SBN is taking a look back at some of the big -- and unusual -- news events of the past in a weekly series called "Memory Refresh".
Five years ago EDA company Avant! was still riding high with its Aquarius place-and-route software in use by, "close to 1000 design groups worldwide". It took the best part of the intervening five years for the company to be dragged through the courts, discredited over code theft and copyright infringement, and eventually sold to Synopsys.
This article first appeared on SBN's website on November 26, 1997.
FREMONT, Calif., November 26, 1997 -- In a bitter legal battle over rights to IC design software, Avant! Corp.'s chairman here has responded angrily to statements made by rival Cadence Design Systems Inc., which promises to seek an injunction against Avant!'s Aquarius place-and-route tools after a favorable appellate court decision last Friday.
On Tuesday , Cadence said it will ask for an injunction against the Aquarius products during a Dec. 12 hearing in U.S. District Court in San Jose, which is now set to issue judgment in a copyright infringement case against Avant!'s older ArcCell design software (see Nov. 25 story ). Cadence claims Aquarius is a re-named version of ArcCell and the current software still violates its copyrights.
Avant! denies those charges. "Cadence continues to send out distorted information about the legal process to confuse customers while we continue our focus on serving the customers by developing new and innovative very-deep-submicron technologies to solve their toughest problems," said Gerald C. Hsu, chairman, president and CEO of Avant!. "We hope that Avant! and Cadence can put this legal dispute behind them and compete professionally in the open marketplace."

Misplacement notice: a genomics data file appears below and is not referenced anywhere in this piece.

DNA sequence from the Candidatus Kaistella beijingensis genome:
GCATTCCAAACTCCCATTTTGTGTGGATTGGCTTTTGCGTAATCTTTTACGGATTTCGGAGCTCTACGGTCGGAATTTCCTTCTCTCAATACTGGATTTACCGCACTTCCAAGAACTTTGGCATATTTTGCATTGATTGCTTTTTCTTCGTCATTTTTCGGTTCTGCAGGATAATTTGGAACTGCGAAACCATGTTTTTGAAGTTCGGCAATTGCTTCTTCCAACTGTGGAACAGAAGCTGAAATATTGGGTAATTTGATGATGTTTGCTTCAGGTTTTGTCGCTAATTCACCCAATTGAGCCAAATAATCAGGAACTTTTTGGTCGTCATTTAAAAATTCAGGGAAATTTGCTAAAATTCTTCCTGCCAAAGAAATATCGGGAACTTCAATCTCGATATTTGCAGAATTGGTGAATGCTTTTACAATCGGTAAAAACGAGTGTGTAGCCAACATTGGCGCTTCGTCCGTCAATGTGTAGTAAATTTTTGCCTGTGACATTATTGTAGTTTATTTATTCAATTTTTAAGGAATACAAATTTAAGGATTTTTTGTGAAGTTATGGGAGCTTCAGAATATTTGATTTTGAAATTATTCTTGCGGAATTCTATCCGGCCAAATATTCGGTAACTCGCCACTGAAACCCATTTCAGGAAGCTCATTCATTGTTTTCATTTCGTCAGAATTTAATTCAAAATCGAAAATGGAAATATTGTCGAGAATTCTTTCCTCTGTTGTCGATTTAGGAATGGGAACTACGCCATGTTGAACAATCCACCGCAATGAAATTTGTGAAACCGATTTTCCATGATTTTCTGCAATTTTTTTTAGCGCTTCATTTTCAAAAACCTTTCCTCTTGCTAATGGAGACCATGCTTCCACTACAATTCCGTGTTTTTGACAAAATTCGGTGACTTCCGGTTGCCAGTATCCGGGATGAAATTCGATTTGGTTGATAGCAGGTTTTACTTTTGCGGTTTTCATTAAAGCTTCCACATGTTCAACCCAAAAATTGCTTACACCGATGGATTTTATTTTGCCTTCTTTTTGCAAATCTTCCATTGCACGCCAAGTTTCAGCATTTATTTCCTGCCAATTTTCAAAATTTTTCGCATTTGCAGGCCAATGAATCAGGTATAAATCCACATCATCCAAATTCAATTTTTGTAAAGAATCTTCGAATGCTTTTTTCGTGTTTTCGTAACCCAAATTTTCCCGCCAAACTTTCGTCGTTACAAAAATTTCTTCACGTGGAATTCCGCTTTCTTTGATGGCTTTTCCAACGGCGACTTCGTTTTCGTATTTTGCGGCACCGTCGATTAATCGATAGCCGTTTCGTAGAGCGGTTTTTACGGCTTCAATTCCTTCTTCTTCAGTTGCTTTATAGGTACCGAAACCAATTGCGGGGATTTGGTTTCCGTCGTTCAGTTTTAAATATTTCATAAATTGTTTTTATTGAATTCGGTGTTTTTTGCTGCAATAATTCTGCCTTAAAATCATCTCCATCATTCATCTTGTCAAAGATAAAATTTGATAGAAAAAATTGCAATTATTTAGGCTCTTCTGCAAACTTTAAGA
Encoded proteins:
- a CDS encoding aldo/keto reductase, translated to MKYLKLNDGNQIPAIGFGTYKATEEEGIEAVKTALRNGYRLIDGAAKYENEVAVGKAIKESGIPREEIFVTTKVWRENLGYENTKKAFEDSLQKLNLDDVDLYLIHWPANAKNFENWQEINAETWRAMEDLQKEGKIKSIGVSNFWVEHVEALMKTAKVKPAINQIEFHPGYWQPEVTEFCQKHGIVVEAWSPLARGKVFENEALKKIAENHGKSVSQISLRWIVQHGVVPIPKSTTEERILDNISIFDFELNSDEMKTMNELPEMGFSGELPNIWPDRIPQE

The Fremont-based EDA supplier said its Aquarius family of place-and-route software is now used by close to 1,000 design groups worldwide. The company noted that each design group is typically using multiple copies and is involved in designing complex deep-submicron chips including microprocessors, memories and application-specific ICs (ASICs).
Avant! claimed that the success of its Aquarius products has largely been due to the company's patented place-and-route technologies, which enable the designers to create the smallest and the fastest ICs in deep-submicron manufacturing processes. Avant! said it is estimated that over $30 billion worth of semiconductor chips worldwide that will be shipped this year have been designed using Aquarius family of products.